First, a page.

Saudi Arabia has lifted some restrictions on women travelling in the kingdom, with new guidelines allowing women to rent hotel rooms without a male guardian present, and foreign men and women to share a room without proof of marriage.
The easing of stringent regulations governing social interactions comes after Riyadh launched its first tourist visa scheme, as part of efforts to open up the country to foreign visitors and diversify its oil-reliant economy.
The Saudi Commission for Tourism and National Heritage posted the new requirements on Twitter on Sunday, confirming a Friday report by the Saudi daily Okaz.
The commission said women will be allowed to rent hotel rooms with proof of identity – an ID card for Saudi women, residency card for foreign residents living in the kingdom or passport for tourists.
The same would be required of foreign couples, without the need for them to present a marriage certificate. Previously women needed permission from a male guardian to rent a hotel room.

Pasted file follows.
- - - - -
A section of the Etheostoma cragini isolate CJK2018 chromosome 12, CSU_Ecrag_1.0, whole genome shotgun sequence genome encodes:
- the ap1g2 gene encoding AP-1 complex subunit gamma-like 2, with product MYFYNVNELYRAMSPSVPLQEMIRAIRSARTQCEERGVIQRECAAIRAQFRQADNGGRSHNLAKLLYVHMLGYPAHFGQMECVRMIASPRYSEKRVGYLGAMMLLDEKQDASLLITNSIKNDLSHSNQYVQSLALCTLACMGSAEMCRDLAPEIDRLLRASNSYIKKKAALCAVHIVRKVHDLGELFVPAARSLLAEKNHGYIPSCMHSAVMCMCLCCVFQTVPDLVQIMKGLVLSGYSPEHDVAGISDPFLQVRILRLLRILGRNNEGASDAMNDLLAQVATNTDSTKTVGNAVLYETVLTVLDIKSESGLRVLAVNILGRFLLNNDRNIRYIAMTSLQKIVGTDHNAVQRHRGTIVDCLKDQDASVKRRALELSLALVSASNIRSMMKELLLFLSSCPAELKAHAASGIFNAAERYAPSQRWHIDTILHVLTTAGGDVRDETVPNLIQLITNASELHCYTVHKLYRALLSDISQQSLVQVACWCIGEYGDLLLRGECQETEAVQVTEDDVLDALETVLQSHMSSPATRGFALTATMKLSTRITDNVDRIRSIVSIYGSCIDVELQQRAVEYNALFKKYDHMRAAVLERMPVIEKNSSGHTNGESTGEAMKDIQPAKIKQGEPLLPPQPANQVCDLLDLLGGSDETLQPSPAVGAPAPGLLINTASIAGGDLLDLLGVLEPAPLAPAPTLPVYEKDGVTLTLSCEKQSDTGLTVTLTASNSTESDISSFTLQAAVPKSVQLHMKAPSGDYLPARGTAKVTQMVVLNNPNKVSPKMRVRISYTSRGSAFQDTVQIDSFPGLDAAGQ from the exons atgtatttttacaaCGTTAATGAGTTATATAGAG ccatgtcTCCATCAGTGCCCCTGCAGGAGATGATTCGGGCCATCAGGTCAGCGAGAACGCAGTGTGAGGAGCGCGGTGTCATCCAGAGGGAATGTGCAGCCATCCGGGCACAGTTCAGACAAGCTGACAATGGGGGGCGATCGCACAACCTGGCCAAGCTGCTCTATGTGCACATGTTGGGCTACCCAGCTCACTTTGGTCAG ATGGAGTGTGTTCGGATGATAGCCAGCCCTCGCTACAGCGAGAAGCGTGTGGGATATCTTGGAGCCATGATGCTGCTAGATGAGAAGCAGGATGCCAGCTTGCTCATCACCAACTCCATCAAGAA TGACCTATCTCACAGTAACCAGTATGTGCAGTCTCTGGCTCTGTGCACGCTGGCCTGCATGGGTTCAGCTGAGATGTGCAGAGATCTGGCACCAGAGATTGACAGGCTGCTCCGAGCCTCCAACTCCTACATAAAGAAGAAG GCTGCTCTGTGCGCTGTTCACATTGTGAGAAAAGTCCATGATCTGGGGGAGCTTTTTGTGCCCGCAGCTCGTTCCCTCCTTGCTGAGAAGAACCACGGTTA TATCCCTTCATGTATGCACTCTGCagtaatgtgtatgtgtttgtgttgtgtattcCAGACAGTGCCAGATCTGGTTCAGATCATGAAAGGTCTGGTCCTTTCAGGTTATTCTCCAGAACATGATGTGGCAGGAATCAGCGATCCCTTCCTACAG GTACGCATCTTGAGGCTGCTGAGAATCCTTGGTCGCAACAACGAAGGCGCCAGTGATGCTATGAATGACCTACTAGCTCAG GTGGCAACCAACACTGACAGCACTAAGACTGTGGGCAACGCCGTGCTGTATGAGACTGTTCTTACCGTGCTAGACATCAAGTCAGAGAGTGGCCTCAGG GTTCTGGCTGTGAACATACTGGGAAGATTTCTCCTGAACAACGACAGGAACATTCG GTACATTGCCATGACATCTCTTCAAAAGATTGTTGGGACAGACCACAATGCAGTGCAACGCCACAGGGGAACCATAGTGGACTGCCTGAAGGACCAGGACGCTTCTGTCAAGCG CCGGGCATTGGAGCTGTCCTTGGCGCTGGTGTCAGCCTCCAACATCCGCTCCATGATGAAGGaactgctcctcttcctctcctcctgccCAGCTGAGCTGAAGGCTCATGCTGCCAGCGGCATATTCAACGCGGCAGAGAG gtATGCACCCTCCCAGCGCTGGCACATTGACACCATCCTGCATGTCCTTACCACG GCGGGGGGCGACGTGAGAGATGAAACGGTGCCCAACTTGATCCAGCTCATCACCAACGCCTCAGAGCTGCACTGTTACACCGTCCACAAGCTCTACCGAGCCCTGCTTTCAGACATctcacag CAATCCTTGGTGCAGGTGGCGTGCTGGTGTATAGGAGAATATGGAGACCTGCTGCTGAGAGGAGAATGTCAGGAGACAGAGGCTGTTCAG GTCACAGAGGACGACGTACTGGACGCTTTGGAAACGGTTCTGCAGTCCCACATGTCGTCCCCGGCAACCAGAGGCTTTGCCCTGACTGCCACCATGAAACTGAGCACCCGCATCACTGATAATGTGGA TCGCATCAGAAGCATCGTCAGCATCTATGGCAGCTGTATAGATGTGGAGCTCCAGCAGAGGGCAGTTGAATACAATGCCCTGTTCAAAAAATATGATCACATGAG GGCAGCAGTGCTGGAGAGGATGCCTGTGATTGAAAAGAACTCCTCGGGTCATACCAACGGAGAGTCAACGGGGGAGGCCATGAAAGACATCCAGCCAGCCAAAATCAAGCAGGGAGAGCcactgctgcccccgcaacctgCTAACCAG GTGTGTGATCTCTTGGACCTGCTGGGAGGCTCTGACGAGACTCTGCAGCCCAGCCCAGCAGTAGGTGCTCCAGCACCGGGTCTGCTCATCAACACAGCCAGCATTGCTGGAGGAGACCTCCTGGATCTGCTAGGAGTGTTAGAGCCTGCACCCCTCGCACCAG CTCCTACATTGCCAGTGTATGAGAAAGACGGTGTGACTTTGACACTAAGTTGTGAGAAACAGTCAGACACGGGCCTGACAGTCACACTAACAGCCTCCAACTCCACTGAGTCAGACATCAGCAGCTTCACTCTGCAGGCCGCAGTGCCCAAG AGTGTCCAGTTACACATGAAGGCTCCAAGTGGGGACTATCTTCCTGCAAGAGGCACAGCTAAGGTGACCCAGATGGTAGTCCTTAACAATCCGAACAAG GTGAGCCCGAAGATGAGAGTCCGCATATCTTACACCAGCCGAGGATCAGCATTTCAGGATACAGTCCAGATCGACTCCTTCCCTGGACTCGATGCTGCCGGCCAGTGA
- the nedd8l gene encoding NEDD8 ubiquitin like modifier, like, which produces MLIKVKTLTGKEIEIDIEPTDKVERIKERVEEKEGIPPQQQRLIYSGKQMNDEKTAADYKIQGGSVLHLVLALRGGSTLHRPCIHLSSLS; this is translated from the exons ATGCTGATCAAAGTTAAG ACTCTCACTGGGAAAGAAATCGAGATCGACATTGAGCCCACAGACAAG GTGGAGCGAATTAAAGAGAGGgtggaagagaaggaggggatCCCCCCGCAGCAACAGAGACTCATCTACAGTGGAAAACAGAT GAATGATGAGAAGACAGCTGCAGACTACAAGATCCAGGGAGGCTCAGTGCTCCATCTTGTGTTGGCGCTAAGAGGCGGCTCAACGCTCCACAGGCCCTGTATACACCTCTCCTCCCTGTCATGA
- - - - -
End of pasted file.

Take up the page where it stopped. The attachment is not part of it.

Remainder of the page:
However, unmarried Saudi couples will still need to provide proof of a marital relationship.
“All Saudi nationals are asked to show family ID or proof of relationship on checking into hotels,” the tourism authority said.
Women will also be allowed to rent hotel rooms without any form of identification if they have a male guardian present who does have proof of identity, it said.
Critics note there are limits to the reforms, and point to last year’s killing of Saudi writer Jamal Khashoggi in the Saudi consulate in Istanbul and the reported torture of several imprisoned women’s rights activists.
A new push for tourism
Last week, Saudi Arabia announced the new tourist visa scheme, saying it was aiming to increase tourism to contribute up to 10 percent of the gross domestic product compared with three percent currently.
For the launch of its new visa, the country was highlighting five UNESCO World Heritage sites, contemporary art sites and natural sites including the Red Sea, desert and mountains.
Previously, visitor visas were issued only for specific reasons such as for Muslim religious pilgrimages, to visit family or for business.
The one-year, multiple-entry visa scheme allows for stays of up to 90 days at a time and marks the first time the country is allowing foreigners to visit solely for the purpose of tourism.